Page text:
Accordingly, the Panel finds that the Complainant has established the first element of paragraph 4(a) of the Policy.

B. Rights or Legitimate Interests

Paragraph 4(c) of the Policy provides a nonexhaustive list of ways that the respondent may demonstrate rights or legitimate interests in the disputed domain name:

(i) before any notice of the dispute, the respondent’s use of, or demonstrable preparations to use, the disputed domain name or a name corresponding to the disputed domain name in connection with a bona fide offering of goods or services; or

(ii) the respondent (as an individual, business or other organization) has been commonly known by the disputed domain name, even if it has acquired no trademark or service mark rights; or

(iii) the respondent is making a legitimate noncommercial or fair use of the disputed domain name, without intent for commercial gain to misleadingly divert consumers or to tarnish the trademark or service mark at issue.

The Policy places the burden on the complainant to establish the absence of the respondent’s rights or legitimate interests in the disputed domain name. Because of the inherent difficulties in proving a negative, the consensus view is that the complainant need only put forward a prima facie case that the respondent lacks rights or legitimate interests. The evidential burden of production then shifts to the respondent to rebut that prima facie case (see World Wrestling Federation Entertainment, Inc. v. Ringside Collectibles, WIPO Case No. D2000-1306; and WIPO Overview of WIPO Panel Views on Selected UDRP Questions, Second Edition, (“WIPO Overview 2.0”), paragraph 2.1)

It is well established that a respondent may have right to register and use a domain name to attract Internet traffic based solely on the appeal of a commonly used descriptive phrase, notwithstanding that the domain name is confusingly similar to a mark only if the domain name was registered because of its attraction as a descriptive phrase comprising dictionary words, and not because of its value as a trademark and that web site is then used to post links that are relevant only to the common meaning of the phrase comprising dictionary words. (See, National Trust for Historic Preservation v. Barry Preston, WIPO Case No. D2005-0424; Private Media Group, Inc., Cinecraft Ltd. v. DHL Virtual Networks Inc., WIPO Case No. D2004-0843; T. Rowe Price Associates, Inc. v. J A Rich, WIPO Case No. D2001-1044; Sweeps Vacuum & Repair Center, Inc. v. Nett Corp., WIPO Case No. D2001-0031; and EAuto, L.L.C. v. Triple S. Auto Parts d/b/a Kung Fu Yea Enterprises, Inc., WIPO Case No. D2000-0047; National Trust for Historic Preservation v. Barry Preston, supra; The Knot, Inc. v. In Knot We Trust LTD, WIPO Case No. D2006-0340, WIPO Overview 2.0, paragraph 2.2)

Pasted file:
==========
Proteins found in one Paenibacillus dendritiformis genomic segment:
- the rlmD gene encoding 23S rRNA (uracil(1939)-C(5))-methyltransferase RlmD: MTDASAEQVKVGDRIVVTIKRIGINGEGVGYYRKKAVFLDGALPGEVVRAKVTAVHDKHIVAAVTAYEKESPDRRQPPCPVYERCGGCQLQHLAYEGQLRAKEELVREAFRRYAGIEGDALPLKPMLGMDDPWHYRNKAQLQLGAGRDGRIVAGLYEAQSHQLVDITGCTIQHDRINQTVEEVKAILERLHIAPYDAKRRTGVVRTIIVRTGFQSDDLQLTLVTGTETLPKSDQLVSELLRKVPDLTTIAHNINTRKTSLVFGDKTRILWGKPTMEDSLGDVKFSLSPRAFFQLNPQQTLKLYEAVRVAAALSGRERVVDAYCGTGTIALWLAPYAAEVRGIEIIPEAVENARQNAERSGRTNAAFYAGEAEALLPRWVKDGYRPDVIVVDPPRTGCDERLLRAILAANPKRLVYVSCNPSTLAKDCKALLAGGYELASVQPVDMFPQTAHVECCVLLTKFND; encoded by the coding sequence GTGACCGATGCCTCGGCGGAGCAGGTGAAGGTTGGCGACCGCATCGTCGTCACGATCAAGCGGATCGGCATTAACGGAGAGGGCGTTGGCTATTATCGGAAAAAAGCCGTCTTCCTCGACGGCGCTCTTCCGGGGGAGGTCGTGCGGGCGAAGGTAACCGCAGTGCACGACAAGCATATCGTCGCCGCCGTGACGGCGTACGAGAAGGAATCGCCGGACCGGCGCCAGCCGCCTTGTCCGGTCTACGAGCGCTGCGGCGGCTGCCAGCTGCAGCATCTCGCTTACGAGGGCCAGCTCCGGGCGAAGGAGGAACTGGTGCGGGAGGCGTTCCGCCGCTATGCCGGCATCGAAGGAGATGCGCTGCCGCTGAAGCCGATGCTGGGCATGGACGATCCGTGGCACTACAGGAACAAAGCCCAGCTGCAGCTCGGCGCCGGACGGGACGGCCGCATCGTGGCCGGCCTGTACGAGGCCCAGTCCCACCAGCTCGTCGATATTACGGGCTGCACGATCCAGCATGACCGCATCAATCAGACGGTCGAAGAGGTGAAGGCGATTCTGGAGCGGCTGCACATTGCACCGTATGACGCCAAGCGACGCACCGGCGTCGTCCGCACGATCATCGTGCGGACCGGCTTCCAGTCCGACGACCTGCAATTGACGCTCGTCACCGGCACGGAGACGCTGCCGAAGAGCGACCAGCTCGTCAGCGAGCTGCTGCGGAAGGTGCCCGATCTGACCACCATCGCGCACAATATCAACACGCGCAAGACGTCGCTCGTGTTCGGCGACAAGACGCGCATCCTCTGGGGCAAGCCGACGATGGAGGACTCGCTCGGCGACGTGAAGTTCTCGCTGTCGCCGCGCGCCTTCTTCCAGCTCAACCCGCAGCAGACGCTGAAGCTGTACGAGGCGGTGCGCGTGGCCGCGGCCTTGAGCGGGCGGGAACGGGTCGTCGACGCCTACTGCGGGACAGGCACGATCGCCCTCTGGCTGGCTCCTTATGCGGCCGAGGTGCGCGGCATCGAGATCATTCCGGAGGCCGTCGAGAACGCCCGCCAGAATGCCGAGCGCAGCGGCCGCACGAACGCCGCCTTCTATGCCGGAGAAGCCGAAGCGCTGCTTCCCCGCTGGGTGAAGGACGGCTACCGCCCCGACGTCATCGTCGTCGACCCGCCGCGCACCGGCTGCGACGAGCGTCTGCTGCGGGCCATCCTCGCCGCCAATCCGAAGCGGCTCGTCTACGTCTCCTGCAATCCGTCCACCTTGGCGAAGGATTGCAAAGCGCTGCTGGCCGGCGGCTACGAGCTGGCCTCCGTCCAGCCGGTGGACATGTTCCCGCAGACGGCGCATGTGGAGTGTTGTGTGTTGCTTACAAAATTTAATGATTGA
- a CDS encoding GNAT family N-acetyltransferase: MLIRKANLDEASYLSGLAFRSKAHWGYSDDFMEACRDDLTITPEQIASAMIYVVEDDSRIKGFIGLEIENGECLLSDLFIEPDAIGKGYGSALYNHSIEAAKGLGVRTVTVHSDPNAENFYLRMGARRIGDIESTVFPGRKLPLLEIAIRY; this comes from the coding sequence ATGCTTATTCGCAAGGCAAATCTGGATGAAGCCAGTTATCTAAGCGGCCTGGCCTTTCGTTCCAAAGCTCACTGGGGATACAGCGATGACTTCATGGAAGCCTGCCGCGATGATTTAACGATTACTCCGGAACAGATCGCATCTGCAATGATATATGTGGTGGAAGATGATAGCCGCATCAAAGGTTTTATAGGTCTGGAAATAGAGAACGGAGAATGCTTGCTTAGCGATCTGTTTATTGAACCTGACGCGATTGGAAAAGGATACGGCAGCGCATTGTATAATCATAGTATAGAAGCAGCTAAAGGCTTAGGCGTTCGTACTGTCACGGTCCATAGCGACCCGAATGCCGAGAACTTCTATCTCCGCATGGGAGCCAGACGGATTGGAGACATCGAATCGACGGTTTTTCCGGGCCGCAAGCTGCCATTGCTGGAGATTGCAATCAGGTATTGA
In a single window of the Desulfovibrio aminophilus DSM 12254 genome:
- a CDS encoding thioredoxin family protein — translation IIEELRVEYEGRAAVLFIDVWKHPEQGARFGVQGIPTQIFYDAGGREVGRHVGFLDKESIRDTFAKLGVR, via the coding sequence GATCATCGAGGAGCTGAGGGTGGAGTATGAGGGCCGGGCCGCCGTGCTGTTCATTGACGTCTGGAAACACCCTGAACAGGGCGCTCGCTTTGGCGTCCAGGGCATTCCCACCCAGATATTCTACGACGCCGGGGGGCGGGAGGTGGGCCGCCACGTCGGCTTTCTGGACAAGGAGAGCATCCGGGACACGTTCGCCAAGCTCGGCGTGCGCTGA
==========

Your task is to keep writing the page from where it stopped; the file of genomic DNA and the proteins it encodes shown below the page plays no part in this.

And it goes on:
However, the Complainant contends that the Respondent has no rights or legitimate interests in respect of the Disputed Domain Name because the mark SOLVAY is not a dictionary word but rather a highly distinctive name. The Complainant also submits that the Respondent is misleadingly directing Internet users to a pay-per-click (“PPC”) landing web page containing sponsored links and advertisements. The Complainant also has not licensed, permitted or authorized the Respondent to use the Complainant’s trademark.

On any objective view, the Respondent is not a reseller with a legitimate interest in a domain name incorporating a manufacturer’s mark, such that it could meet the tests set out in Oki Data Americas, Inc. v. ASD, Inc., WIPO Case No. D2001-0903. Nor, alternatively, is the Respondent commonly known by the Disputed Domain Name.

This Panel finds that the Respondent is making an illegitimate commercial use of the Disputed Domain Name. By misleadingly diverting Internet users, it can be inferred that the Respondent is opportunistically using the Complainant’s well-known mark in order to attract Internet users to its web site and has been using the Disputed Domain Name to divert Internet traffic to its PPC web page.